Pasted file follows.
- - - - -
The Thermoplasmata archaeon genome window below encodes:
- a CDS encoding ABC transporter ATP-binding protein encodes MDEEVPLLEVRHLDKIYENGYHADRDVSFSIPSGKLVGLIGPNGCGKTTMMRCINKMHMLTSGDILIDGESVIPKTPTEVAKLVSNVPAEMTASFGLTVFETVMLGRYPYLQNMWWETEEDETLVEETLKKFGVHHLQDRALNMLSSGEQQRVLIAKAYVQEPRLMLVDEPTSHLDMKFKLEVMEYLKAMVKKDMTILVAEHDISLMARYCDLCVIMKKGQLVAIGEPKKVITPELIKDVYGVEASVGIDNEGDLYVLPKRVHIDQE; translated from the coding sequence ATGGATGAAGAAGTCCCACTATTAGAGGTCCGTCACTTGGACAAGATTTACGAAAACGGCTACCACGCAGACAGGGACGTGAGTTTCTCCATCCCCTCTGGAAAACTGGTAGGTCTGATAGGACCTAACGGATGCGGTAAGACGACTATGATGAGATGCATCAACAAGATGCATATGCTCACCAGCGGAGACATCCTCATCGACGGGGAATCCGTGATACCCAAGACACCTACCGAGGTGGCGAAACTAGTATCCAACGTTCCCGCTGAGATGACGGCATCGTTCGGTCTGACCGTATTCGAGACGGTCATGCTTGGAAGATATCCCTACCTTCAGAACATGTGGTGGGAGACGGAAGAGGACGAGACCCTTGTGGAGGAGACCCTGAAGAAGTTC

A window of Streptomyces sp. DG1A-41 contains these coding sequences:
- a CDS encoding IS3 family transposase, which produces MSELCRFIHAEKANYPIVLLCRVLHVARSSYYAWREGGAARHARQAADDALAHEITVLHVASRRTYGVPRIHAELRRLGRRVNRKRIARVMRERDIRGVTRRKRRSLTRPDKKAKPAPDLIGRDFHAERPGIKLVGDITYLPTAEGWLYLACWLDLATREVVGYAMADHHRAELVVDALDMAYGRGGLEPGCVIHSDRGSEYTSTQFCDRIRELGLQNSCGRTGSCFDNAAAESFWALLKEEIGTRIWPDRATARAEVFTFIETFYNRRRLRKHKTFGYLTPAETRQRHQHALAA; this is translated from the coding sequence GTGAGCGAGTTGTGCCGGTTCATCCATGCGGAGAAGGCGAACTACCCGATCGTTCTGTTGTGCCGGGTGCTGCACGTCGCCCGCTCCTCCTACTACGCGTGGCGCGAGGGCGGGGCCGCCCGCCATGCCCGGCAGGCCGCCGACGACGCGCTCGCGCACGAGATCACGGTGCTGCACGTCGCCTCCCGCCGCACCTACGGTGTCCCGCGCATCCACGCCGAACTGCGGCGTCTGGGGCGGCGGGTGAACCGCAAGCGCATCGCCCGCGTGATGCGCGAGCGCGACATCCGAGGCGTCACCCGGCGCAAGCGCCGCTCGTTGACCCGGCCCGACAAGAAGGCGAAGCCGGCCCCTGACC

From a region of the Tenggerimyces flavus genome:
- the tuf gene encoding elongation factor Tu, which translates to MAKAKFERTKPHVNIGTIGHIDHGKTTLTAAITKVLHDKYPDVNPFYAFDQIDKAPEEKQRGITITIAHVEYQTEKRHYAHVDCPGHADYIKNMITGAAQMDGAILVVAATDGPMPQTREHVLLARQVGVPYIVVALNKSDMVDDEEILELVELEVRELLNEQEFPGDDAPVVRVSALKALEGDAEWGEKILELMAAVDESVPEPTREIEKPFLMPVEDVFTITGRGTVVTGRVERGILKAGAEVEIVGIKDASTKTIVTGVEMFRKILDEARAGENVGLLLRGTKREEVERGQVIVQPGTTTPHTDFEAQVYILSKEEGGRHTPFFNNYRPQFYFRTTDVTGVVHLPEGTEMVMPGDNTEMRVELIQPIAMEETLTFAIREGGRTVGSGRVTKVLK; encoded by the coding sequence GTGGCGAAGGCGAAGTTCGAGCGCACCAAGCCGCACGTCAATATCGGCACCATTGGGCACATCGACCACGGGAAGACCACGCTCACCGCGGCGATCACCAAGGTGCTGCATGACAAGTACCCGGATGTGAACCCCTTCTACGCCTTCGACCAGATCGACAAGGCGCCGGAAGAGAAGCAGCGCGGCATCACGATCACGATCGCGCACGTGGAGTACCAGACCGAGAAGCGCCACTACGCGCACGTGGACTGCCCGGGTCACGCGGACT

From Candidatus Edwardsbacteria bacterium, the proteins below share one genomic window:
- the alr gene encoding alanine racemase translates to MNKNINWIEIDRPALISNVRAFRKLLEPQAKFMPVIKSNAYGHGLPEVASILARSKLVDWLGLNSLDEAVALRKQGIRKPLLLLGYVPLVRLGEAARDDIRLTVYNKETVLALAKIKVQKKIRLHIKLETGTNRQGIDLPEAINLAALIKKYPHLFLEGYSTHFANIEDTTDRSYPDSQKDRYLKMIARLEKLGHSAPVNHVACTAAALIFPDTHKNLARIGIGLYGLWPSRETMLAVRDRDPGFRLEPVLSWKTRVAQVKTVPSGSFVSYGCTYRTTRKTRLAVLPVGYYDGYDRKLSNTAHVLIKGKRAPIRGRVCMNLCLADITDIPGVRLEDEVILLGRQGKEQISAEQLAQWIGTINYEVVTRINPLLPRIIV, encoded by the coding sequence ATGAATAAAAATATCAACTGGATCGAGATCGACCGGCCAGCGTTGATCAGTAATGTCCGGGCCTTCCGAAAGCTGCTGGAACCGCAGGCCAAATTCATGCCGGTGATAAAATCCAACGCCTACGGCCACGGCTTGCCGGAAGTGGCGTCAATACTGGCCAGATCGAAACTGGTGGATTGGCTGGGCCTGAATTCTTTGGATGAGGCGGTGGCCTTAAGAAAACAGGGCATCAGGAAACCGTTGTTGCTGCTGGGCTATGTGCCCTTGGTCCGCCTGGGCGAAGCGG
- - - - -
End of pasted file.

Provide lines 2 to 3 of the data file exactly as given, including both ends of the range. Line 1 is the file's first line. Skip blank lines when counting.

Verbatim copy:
- a CDS encoding ABC transporter ATP-binding protein encodes MDEEVPLLEVRHLDKIYENGYHADRDVSFSIPSGKLVGLIGPNGCGKTTMMRCINKMHMLTSGDILIDGESVIPKTPTEVAKLVSNVPAEMTASFGLTVFETVMLGRYPYLQNMWWETEEDETLVEETLKKFGVHHLQDRALNMLSSGEQQRVLIAKAYVQEPRLMLVDEPTSHLDMKFKLEVMEYLKAMVKKDMTILVAEHDISLMARYCDLCVIMKKGQLVAIGEPKKVITPELIKDVYGVEASVGIDNEGDLYVLPKRVHIDQE; translated from the coding sequence ATGGATGAAGAAGTCCCACTATTAGAGGTCCGTCACTTGGACAAGATTTACGAAAACGGCTACCACGCAGACAGGGACGTGAGTTTCTCCATCCCCTCTGGAAAACTGGTAGGTCTGATAGGACCTAACGGATGCGGTAAGACGACTATGATGAGATGCATCAACAAGATGCATATGCTCACCAGCGGAGACATCCTCATCGACGGGGAATCCGTGATACCCAAGACACCTACCGAGGTGGCGAAACTAGTATCCAACGTTCCCGCTGAGATGACGGCATCGTTCGGTCTGACCGTATTCGAGACGGTCATGCTTGGAAGATATCCCTACCTTCAGAACATGTGGTGGGAGACGGAAGAGGACGAGACCCTTGTGGAGGAGACCCTGAAGAAGTTC

A window of Streptomyces sp. DG1A-41 contains these coding sequences: